http://trac.tools.ietf.org/area/ops/trac/wiki/mib-security

The big change is the 2nd to last paragraph needs to be:

   Implementations SHOULD provide the security features described
   by the SNMPv3 framework (see [RFC3410]), and implementations
   claiming compliance to the SNMPv3 standard MUST include full
   support for authentication and privacy via the User-based Security
   Model (USM) [RFC3414] with the AES cipher algorithm [RFC3826].
   Implementations MAY also provide support for the Transport Security
   Model (TSM) [RFC5591] in combination with a secure transport such
   as SSH [RFC5592] or TLS/DTLS [RFC6353].

(Adrian Farrel) (was Discuss) Abstain

Comment (2013-07-22 for -11)
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I have moved my two Discuss points into this Abstain Comment. I held the final Discuss on this document and do not wish to hold it up in interminable conversations over these points.  I have heard the input from the OPS ADs and the MIB Doctors on the first issue and remain *completely* unconvinced by the reasoning. If this document was for a Standards Track protocol, or if MIB modules were more significant, I might dig in further.

---

While it is not against the allocation policy to assign this module
under mib-2, I should have thought that given the Experimental nature
of this work, it would be better placed under 1.3.6.1.3 experimental.

---
      lispUseProxyEtrAddressLength OBJECT-TYPE
          SYNTAX     Integer32 (5..259)
          MAX-ACCESS not-accessible
          STATUS     current
          DESCRIPTION
              "This object is used to get the octet-length of
              lispUseProxyEtrAddress."
          ::= { lispUseProxyEtrEntry 1 }

      lispUseProxyEtrAddress OBJECT-TYPE
          SYNTAX     LispAddressType
          MAX-ACCESS not-accessible
          STATUS     current
          DESCRIPTION
              "Address of Proxy ETR configured on this device."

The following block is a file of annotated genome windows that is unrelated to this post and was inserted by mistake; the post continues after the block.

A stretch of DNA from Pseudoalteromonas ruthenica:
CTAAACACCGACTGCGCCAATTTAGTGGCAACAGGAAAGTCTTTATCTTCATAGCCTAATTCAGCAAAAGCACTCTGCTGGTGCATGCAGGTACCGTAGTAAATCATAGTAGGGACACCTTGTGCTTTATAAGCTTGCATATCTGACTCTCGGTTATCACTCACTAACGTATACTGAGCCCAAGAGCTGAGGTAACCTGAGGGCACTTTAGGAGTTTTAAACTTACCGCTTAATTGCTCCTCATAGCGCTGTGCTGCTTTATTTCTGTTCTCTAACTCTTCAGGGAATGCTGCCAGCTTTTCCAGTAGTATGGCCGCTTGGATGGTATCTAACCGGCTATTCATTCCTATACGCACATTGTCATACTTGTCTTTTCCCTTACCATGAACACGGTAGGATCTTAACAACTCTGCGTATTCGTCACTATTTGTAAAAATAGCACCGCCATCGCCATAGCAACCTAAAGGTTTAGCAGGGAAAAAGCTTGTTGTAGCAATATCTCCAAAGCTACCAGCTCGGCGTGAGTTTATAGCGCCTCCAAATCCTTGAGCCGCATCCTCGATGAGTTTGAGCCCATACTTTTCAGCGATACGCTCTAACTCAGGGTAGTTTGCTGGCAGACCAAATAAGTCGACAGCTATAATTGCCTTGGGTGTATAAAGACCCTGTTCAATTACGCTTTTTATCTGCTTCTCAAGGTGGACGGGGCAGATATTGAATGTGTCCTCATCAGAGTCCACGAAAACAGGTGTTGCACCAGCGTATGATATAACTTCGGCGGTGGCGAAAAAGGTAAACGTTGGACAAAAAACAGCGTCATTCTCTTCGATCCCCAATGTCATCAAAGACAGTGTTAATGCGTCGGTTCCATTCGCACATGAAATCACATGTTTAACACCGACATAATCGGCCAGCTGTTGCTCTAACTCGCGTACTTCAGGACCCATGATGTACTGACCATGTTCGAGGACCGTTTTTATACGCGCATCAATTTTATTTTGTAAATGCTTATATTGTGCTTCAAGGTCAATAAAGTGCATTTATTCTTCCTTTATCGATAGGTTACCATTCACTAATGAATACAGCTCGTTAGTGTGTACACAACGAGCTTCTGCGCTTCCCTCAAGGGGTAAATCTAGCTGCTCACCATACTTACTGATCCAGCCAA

::= { lispUseProxyEtrEntry 2 }

...but...

LispAddressType ::= TEXTUAL-CONVENTION
    DISPLAY-HINT "39a"
    SYNTAX OCTET STRING (SIZE (5..39))

So what would it mean if lispUseProxyEtrAddressLength had length 40?

====

Original Comment follows...

---

The RFC Editor will want the Introduction to be Section 1.

---

Section 2

   This draft describes the Management Information Base (MIB) module for

s/draft/document/

---

I think the document would benefit from a description of how SNMP is
exepected to work across the locator/ID separation.

---

Section 7

The Imports clauses have comments that are direct citations. The same
applies to some Description clauses.  This is generally not done because
when the module is extracted (which it often is) the references section
is lost.

---

Time to clean up idnits before passing this to the RFC Editor?
Shepherd write-up says
   I checked the ID nits and there are no warning or errors.
However, idnits shows me an unused reference.
                                                                
---

    lispMappingDatabaseTable OBJECT-TYPE
        DESCRIPTION
            In general, this table would be representative of all
            such mappings for the given LISP site to which this device
            belongs."

In general?

---

    lispFeaturesInstanceID OBJECT-TYPE
        MAX-ACCESS not-accessible
        DESCRIPTION
            "This represents the Instance ID of the LISP header.
            An Instance ID in the LISP address encoding helps
            uniquely identify the AFI-based address space to which
            a given EID belongs. It's default value is 0."
         DEFVAL { 0 }

How does a defualt for a not-accessible object work?

---

Truth values. For example...

    lispFeaturesRlocProbeEnabled OBJECT-TYPE
        SYNTAX     TruthValue
        MAX-ACCESS read-only
        STATUS     current
        DESCRIPTION
            "Indicates the status of rloc-probing feature on this
            device.  If this object is TRUE, then this feature is
            enabled."
        ::= { lispFeaturesEntry 12 }

I think it is normal to use lower case "true" and "false" to be
consistent with the definition of TruthValue.  In text, it is even
preferable to use "true(1)" and "false(2)".

---

    lispFeaturesRouterTimeStamp OBJECT-TYPE
        MAX-ACCESS read-only
        DEFVAL { 0 }

    lispMappingDatabaseTimeStamp OBJECT-TYPE
        MAX-ACCESS read-only
        DEFVAL { 0 }

...etc.

How does a default for a read-only object work?

---

    lispMappingDatabaseDecapOctets OBJECT-TYPE
        SYNTAX     Counter64
        MAX-ACCESS read-only
        STATUS     current
        DESCRIPTION
            "The number of octets of LISP packets that were decapsulated
            by this device addressed to a host within this EID-prefix.

Is it clear that this count is after decapsulation?

---

The name of the LispAddressType TC is confusing. The TC may have the
address type embedded in it, but the TC is actually used to define
objects that contain addresses. LispAddress would be a better name.